What are the reasons for Vitamin B₁₂ Deficiency?

Health and Nutrition
14.01.2020

Vitamin B₁₂ is present in many forms and contains the mineral cobalt. The compounds with vitamin B₁₂ activity are collectively called “cobalamins”. Vitamin B12 or cobalamin, encompasses a number of forms comprising cyano-, methyl-, deoxyadenosyl- and hydroxy-cobalamin. The cyanocobalamin form is used in supplements and is found in trace amounts in food (1).

Deficiency of vitamin B₁₂ is caused more because of malabsorption of vitamin B12 rather than lack of dietary vitamin B12. Consuming inadequate dietary vitamin B12 is however common in the elderly, vegans or lacto-ovo vegetarians with poor diets.

How much vitamin B12 do we need?

The recommended dietary allowance (RDA) of B12 for adults is 2.4 micrograms. The recommendation increases for women to 2.6 micrograms during pregnancy and 2.8 micrograms during lactation.

How is vitamin B12 absorbed?

In food vitamin B12 is bound to protein, hydrochloric acid released by the stomach is needed to break the bond. The free vitamin B12 can now interact with R proteins released by stomach cells. Once in the intestine cobalamin is released from R proteins and it binds to intrinsic factor to facilitate its absorption in the intestine (1).

Conditions in which vitamin B12 deficiency may occur

Are you a vegetarian?

If you are a strict vegetarian then you might be at a risk of being vitamin B12 deficient compared to non-vegetarians and lacto-ovo-vegetarians. The only sources of vitamin B12 are animal foods. Plant foods do not have any B12. Therefore, eating only foods from plant sources and without taking any vitamin B12 supplements will most likely lead to its deficiency (2).

Surgery of the stomach

The absorption of vitamin B12 depends on R proteins and intrinsic factor secreted by the stomach. These proteins need to interact with vitamin B12 so that the stomach and small intestine can absorb it. If for some reason these proteins are not secreted the absorption of vitamin B12 is affected.

For example, deficiency may occur in case of surgery of the stomach where part of it is removed or stapled.  There would be decrease in the cells that produce R proteins and intrinsic factor which in turn leads to reduction in the absorption of vitamin B12. In people with pernicious anaemia also synthesis of intrinsic factor is reduced thereby lowering vitamin B12 absorption.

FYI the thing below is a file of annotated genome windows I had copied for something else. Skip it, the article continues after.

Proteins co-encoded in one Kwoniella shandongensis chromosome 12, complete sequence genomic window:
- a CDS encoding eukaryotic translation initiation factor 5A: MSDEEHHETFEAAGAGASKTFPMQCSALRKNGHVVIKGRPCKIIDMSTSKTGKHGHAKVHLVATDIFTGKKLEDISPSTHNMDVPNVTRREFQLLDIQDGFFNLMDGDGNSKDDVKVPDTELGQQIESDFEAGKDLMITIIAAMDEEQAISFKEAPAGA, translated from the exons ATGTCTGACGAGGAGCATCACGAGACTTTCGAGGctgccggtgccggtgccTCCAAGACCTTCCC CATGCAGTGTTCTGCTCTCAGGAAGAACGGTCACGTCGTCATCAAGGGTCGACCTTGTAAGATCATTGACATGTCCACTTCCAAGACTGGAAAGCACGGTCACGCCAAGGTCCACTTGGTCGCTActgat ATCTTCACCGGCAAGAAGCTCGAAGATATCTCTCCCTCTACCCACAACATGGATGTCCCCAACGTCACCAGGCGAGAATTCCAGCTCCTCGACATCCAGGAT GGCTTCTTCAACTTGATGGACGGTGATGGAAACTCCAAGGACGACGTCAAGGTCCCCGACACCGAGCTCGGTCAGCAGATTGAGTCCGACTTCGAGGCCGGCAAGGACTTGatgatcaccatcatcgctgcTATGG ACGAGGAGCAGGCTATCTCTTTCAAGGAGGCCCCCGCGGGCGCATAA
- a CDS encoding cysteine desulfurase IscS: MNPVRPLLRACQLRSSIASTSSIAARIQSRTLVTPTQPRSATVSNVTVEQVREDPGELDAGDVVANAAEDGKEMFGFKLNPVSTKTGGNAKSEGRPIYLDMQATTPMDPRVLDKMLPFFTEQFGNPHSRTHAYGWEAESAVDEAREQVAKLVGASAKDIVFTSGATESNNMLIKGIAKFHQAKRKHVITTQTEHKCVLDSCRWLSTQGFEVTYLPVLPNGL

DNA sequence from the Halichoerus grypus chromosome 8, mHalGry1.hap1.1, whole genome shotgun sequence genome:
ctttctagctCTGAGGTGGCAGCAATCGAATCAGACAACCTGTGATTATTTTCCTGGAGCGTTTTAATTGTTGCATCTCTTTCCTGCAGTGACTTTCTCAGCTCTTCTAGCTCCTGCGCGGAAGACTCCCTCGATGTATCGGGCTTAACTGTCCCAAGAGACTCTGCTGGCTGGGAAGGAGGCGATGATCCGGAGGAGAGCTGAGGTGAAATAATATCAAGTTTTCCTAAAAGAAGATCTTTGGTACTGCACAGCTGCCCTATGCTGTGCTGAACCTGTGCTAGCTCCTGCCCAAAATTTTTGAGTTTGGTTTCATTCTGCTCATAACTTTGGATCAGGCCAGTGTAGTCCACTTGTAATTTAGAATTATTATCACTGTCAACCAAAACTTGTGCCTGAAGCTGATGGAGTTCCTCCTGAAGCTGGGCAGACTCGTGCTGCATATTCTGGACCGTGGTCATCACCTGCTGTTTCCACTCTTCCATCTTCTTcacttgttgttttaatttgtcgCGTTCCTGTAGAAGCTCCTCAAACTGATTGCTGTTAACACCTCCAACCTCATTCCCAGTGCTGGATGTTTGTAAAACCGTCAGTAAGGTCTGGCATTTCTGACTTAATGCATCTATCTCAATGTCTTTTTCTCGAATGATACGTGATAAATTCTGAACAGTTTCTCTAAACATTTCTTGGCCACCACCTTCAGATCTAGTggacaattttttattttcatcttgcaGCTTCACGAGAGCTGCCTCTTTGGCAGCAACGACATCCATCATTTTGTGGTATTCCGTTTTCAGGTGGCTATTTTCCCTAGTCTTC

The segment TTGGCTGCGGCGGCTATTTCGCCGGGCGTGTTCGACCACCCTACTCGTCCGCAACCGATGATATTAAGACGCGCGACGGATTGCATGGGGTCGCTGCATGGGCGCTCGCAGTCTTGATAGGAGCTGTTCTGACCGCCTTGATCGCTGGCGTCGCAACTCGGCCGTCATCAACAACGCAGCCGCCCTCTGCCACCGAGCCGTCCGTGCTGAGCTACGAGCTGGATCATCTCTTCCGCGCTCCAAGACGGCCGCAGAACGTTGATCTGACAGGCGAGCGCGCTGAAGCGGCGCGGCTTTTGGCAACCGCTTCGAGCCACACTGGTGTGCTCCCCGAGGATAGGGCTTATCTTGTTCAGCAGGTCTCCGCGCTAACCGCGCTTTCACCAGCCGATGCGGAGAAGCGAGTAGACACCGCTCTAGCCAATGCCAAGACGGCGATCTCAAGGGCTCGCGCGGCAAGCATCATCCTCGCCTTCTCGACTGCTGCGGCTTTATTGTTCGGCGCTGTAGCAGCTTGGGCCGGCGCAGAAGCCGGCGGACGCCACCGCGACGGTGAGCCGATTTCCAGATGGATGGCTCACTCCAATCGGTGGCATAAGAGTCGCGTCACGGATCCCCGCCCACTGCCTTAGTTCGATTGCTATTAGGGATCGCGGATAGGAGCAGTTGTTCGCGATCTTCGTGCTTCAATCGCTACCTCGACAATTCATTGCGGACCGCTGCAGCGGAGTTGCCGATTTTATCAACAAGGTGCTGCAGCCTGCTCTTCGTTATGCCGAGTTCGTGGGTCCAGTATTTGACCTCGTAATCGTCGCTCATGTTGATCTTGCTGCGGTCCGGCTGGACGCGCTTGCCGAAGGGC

Older people

Older people because of gastritis atrophy are at an increased risk of a vitamin B12 deficiency. Their stomachs lose the ability to make hydrochloric acid as they get older. Stomach acid is essential to free the vitamin B12 in food as it is bound to protein so that it interacts with R proteins and intrinsic factor and finally gets absorbed.

Because of the decrease in the amount of hydrochloric acid in the system it might lead to increase in the growth of normal intestinal microflora which probably consume vitamin B12. This situation leads to further reducing the amount of vitamin B12 available to the body for absorption (3).

Gastrointestinal disorders

People with stomach and small intestine disorders like celiac disease and Crohn’s disease may be unable to absorb enough vitamin B12 from food.

Though it is very important that pregnant women and elderly people get adequate vitamin B12, it is necessary for all throughout life to lead an optimal healthy life.

 

References
  1. O’Leary, F. and Samman, S. (2010) Vitamin B12 in health and disease, Nutrients. Vol. 2(3). https://www.ncbi.nlm.nih.gov/pmc/articles/PMC3257642/
  1. Wildman, R. (2009) The Nutritionist-Food, Nutrition, and Optimal Health, Vitamins Are Vital Molecules in Food, 197. Routledge, Taylor and Francis Group. Second Edition. New York and London.
  2. Vitamin B12 Fact Sheet for Health Professionals. https://ods.od.nih.gov/factsheets/Vitamin B12 -Health Professional/

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